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When North Korean state media reported in December 2011 that leader Kim Jong-il had died at the age of 70 of a heart attack from “overwork,” I was a relatively new analyst at the Central Intelligence Agency. Everyone knew that Kim had heart issues—he had suffered a stroke in 2008—and that the day would probably come when his family’s history of heart disease and his smoking, drinking, and partying would catch up with him. His father and founder of the country Kim Il-sung had also died of a heart attack in 1994. Still, the death was jarring.

While North Koreans wept, fainted, and convulsed with grief, feigned or not, Kim Jong-un, the twenty-something-year-old son of Kim Jong-il, reportedly closed the country’s borders and declared a state of emergency. News of these events began to filter out to the international media through cell phones that had been smuggled in before Kim Jong-il’s death.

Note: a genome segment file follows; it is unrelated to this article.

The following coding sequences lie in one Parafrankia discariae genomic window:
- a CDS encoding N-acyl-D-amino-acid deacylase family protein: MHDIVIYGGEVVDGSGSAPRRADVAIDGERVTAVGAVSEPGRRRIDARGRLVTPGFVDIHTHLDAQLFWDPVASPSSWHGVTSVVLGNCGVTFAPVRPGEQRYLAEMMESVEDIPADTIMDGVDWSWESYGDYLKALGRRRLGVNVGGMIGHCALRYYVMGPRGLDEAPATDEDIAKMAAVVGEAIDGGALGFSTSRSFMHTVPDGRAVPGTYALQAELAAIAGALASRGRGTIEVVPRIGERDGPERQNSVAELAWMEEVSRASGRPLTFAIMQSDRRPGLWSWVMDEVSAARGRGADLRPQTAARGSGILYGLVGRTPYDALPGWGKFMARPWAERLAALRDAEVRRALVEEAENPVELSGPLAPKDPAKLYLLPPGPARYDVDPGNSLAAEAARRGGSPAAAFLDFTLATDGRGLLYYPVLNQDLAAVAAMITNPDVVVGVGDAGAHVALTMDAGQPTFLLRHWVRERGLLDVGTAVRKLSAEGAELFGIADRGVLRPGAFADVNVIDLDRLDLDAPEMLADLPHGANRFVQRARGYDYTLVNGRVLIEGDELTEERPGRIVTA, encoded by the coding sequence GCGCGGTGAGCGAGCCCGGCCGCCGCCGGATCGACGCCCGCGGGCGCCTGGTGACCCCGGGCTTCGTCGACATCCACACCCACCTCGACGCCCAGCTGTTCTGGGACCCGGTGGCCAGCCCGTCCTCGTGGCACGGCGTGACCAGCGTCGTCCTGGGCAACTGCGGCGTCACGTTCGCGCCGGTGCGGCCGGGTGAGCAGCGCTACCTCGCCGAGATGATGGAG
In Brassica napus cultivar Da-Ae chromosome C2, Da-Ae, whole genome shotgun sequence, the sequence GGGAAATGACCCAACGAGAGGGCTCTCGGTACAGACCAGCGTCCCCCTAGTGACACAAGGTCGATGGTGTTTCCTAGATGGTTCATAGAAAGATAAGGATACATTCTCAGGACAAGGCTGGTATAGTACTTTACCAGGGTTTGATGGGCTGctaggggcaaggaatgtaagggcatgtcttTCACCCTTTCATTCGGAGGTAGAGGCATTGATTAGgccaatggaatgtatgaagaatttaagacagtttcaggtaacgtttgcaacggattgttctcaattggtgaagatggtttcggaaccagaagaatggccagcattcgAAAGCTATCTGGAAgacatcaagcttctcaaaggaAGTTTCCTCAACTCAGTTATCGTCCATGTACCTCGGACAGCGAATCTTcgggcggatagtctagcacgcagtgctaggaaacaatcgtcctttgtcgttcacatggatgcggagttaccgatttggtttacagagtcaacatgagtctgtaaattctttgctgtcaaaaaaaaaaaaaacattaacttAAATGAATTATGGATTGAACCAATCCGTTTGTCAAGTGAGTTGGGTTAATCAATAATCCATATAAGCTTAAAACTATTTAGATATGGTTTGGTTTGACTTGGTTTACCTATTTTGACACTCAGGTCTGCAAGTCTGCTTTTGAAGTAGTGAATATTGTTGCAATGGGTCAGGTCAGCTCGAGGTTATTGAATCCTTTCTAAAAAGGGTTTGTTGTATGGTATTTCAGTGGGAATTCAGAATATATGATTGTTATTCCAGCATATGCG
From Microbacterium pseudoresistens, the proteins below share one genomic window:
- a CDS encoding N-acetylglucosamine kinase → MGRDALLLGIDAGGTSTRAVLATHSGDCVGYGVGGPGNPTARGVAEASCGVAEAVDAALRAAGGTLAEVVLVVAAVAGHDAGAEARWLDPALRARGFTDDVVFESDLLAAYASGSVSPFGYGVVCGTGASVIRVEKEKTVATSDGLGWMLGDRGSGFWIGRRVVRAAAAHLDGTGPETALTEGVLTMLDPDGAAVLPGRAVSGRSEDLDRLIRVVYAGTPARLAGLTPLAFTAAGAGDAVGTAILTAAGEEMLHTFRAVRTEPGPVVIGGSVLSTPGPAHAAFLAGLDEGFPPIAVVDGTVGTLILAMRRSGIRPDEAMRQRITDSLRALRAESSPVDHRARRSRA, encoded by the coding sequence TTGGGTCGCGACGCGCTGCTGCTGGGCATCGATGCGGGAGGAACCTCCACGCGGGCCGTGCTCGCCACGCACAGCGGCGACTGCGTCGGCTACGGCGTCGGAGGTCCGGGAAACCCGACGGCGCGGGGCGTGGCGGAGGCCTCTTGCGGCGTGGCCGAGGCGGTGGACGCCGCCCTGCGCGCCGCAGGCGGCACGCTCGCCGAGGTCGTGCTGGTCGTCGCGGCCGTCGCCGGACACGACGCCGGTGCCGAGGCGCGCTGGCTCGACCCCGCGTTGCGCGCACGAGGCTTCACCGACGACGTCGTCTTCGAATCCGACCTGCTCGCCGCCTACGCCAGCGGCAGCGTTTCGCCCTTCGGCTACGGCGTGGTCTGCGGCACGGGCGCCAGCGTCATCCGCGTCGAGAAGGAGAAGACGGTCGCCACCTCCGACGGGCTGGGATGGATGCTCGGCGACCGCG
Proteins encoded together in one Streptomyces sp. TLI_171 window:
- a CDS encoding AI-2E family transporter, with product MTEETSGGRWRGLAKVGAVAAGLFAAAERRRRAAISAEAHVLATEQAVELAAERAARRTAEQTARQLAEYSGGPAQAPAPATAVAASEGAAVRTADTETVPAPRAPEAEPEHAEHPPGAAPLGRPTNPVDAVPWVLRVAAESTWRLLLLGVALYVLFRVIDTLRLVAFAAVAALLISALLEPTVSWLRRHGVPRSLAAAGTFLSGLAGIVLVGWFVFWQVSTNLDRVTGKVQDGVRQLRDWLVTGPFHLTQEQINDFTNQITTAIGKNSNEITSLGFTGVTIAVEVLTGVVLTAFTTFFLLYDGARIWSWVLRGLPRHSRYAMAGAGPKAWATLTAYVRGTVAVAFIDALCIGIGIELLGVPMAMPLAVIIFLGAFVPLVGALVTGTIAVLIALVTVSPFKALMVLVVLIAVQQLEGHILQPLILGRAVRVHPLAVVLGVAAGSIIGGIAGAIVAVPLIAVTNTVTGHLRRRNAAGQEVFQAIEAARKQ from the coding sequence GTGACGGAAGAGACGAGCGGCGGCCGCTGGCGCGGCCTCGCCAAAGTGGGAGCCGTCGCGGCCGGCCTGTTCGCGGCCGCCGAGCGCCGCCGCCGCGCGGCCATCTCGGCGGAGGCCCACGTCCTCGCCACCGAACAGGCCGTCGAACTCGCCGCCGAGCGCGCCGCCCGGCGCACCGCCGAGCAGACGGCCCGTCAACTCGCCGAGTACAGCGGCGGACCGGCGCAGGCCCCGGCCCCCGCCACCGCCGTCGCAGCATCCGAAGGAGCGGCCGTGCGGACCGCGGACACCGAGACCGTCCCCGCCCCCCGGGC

There had been signs before 2011 that Kim was grooming his son for the succession: he began to accompany his father on publicized inspections of military units, his birth home was designated a historical site, and he began to assume leadership titles and roles in the military, party, and security apparatus, including as a four-star general in 2010.

Ironic title, since he was not educated, but coddled. To read more, click here.


Category: Science